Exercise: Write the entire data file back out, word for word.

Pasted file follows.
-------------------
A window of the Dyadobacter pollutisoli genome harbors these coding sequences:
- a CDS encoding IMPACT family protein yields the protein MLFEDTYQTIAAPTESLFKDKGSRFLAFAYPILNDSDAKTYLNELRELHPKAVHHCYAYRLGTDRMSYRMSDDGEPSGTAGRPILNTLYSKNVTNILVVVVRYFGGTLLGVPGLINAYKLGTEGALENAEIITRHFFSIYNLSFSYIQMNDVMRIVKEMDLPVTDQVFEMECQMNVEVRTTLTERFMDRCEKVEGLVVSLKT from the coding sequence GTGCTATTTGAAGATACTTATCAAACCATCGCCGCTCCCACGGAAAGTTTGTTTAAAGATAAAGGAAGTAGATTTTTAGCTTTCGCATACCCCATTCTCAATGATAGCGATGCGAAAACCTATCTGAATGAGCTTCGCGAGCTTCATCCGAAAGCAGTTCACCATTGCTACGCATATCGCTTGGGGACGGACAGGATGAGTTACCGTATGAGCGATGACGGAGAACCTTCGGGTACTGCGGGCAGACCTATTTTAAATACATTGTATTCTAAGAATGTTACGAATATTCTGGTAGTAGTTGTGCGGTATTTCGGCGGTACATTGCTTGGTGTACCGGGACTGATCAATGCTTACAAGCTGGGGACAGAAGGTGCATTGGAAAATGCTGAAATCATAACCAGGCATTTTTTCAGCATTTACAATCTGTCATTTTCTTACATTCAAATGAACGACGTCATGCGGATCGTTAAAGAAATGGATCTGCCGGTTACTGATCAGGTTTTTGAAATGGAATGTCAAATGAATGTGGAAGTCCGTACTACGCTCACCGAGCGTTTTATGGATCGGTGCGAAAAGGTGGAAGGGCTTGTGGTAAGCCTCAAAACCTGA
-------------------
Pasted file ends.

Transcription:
A window of the Dyadobacter pollutisoli genome harbors these coding sequences:
- a CDS encoding IMPACT family protein yields the protein MLFEDTYQTIAAPTESLFKDKGSRFLAFAYPILNDSDAKTYLNELRELHPKAVHHCYAYRLGTDRMSYRMSDDGEPSGTAGRPILNTLYSKNVTNILVVVVRYFGGTLLGVPGLINAYKLGTEGALENAEIITRHFFSIYNLSFSYIQMNDVMRIVKEMDLPVTDQVFEMECQMNVEVRTTLTERFMDRCEKVEGLVVSLKT from the coding sequence GTGCTATTTGAAGATACTTATCAAACCATCGCCGCTCCCACGGAAAGTTTGTTTAAAGATAAAGGAAGTAGATTTTTAGCTTTCGCATACCCCATTCTCAATGATAGCGATGCGAAAACCTATCTGAATGAGCTTCGCGAGCTTCATCCGAAAGCAGTTCACCATTGCTACGCATATCGCTTGGGGACGGACAGGATGAGTTACCGTATGAGCGATGACGGAGAACCTTCGGGTACTGCGGGCAGACCTATTTTAAATACATTGTATTCTAAGAATGTTACGAATATTCTGGTAGTAGTTGTGCGGTATTTCGGCGGTACATTGCTTGGTGTACCGGGACTGATCAATGCTTACAAGCTGGGGACAGAAGGTGCATTGGAAAATGCTGAAATCATAACCAGGCATTTTTTCAGCATTTACAATCTGTCATTTTCTTACATTCAAATGAACGACGTCATGCGGATCGTTAAAGAAATGGATCTGCCGGTTACTGATCAGGTTTTTGAAATGGAATGTCAAATGAATGTGGAAGTCCGTACTACGCTCACCGAGCGTTTTATGGATCGGTGCGAAAAGGTGGAAGGGCTTGTGGTAAGCCTCAAAACCTGA